"She was in tears and was afraid to leave her son here, because of very real fears that some good-ol' white boys might accost her son," said Purple.

Cedarville vice president Carl Ruby said a single conversation with an African American student in the 1990s was the catalyst for his commitment to making the campus a more welcoming place for students of color.

"I saw a student sitting by himself in the cafeteria, sat down with him and asked how his Cedarville experience was going. I expected him to say, 'Great! I just love it here.' Instead, he talked about some of the hardships of being a student of color on our campus. That was really the first time I became aware of some of the special challenges that minority students or students of color face," said Ruby.

Cedarville, located in a town that's 30 miles southeast of Dayton and 60 miles southwest of Columbus, has doubled its non-white population since then and its board of trustees is more diverse than either the student body or the faculty, Ruby said.

Another experience that proved life-changing for Ruby was accompanying students and staff on Cedarville's annual Civil Rights Bus Tour, an intensive four-day trip in which students sleep on a bus, watch provocative movies about America's racial history like John Singleton's Rosewood, and visit historic sites in the Deep South.

"A big part of it was just going through some of the Civil Rights museums in the South and realizing that White evangelicals, for the most part, didn't support their brothers and sisters in Christ very well. I don't want to look back 20 years from now and have the same regrets," said Ruby.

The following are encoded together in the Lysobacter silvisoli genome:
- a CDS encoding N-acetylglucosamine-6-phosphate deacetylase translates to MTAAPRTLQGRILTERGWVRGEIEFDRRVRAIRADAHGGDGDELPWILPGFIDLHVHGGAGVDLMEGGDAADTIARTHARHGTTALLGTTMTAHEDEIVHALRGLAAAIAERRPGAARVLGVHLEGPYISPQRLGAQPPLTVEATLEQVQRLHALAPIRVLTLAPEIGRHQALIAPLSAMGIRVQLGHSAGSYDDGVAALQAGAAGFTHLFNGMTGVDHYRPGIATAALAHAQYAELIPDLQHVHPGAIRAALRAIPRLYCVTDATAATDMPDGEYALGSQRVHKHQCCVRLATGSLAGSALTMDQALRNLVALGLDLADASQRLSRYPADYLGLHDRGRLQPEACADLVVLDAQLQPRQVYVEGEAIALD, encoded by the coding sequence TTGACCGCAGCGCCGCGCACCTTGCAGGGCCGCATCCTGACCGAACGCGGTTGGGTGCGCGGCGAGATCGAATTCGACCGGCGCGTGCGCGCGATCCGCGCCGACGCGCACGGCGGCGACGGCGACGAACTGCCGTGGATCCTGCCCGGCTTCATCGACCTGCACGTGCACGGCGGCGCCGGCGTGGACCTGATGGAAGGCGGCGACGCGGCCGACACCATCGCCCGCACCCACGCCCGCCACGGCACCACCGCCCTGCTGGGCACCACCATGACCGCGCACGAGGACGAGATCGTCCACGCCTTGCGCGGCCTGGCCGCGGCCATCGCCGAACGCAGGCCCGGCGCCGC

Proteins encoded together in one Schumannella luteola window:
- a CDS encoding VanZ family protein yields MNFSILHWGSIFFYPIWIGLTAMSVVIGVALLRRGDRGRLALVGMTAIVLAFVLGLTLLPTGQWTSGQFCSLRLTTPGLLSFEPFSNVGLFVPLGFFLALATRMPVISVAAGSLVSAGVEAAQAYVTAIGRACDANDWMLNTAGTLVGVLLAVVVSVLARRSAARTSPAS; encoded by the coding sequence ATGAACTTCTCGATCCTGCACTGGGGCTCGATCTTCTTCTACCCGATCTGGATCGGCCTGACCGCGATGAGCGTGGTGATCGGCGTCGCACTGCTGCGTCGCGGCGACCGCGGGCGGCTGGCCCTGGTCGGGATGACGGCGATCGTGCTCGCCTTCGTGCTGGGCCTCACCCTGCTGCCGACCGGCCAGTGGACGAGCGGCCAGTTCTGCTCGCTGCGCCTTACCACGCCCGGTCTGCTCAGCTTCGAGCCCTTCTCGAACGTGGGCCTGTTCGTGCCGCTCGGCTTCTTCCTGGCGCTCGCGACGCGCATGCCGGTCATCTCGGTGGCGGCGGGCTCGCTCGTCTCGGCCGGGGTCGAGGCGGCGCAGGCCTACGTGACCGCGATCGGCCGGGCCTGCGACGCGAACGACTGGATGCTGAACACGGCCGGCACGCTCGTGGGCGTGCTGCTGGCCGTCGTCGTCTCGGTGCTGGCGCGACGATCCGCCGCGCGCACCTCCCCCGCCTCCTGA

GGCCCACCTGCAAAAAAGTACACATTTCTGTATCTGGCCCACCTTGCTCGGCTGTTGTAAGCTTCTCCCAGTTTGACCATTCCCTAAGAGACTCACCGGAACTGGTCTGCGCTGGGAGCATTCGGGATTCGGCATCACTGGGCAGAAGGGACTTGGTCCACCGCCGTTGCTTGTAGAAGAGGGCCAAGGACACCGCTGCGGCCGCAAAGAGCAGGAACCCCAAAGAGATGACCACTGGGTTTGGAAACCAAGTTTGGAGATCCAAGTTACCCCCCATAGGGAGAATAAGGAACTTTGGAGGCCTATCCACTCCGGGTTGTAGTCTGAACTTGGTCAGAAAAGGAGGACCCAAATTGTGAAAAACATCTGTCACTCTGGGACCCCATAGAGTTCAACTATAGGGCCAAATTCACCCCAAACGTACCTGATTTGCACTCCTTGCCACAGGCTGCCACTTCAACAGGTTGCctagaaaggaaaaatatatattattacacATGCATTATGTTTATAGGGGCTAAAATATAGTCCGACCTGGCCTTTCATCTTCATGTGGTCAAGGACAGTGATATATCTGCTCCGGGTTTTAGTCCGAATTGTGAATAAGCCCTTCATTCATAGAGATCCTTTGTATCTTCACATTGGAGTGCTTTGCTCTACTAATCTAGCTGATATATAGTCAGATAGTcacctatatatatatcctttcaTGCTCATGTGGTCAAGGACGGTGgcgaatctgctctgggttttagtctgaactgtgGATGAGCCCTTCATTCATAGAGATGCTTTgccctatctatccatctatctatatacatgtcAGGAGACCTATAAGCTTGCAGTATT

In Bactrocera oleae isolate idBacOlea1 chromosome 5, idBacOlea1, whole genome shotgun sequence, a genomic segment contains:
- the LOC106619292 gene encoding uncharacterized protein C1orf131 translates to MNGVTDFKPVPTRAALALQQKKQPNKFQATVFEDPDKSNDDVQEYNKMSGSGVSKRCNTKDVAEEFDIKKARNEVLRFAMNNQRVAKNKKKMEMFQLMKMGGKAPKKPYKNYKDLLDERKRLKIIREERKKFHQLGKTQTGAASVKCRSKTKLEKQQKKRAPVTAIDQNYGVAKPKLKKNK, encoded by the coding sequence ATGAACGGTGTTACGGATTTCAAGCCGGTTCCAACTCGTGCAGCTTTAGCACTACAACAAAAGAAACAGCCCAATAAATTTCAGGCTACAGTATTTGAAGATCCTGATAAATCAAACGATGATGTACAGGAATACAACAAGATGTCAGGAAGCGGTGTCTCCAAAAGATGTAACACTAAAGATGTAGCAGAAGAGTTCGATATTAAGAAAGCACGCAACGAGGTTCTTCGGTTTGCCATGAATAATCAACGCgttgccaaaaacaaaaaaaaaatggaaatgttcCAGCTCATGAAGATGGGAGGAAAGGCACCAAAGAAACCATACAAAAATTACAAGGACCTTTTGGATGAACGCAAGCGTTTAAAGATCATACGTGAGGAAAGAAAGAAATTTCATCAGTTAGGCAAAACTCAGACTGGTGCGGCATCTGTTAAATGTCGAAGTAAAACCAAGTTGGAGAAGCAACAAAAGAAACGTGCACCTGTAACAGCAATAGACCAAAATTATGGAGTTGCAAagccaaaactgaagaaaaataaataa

"Sleeping and living in tight quarters starts to break down those walls of politeness and keeping up our sophistication. It gets gritty at times," said Purple of the trip. "We have some really honest conversations. There are tears shed and joyous laughter that takes place over those four days."

It's these conversations that make the biggest difference, he said. Yancey would agree.

"Programs that are going to be effective are ones that are going to promote dialogue, and dialogue among the students as much or more than between a speaker and the students, because when the students talk [to me] about what they liked about their courses and their professors, one of the major things they liked was the chance for dialogue," said Yancey.

Because students spend most of their time with other students, student-initiated dialogue "is going to bring awareness to majority-group students, which in its own way supports minority-group students," he said. "If I had a chance to work with a college, I think that's what I would say: see if you can promote programs that promote dialogue."

Taking Concerns Seriously

Carmille Akande, an African American attorney who served as dean of multicultural and special programs at Cedarville from November 2008 until January 2011, left the school in large part because she felt that her concerns and those of the students of color weren't taken seriously enough.

"A lot of students felt like they had to shed their identity in order to be accepted, that as long they conformed or assimilated to White culture, they would be accepted, but if they brought any part of their culture to the environment, they would be rejected," said Akande. "They felt like Christian campuses wanted color, they wanted cosmetic diversity, but not authentic diversity."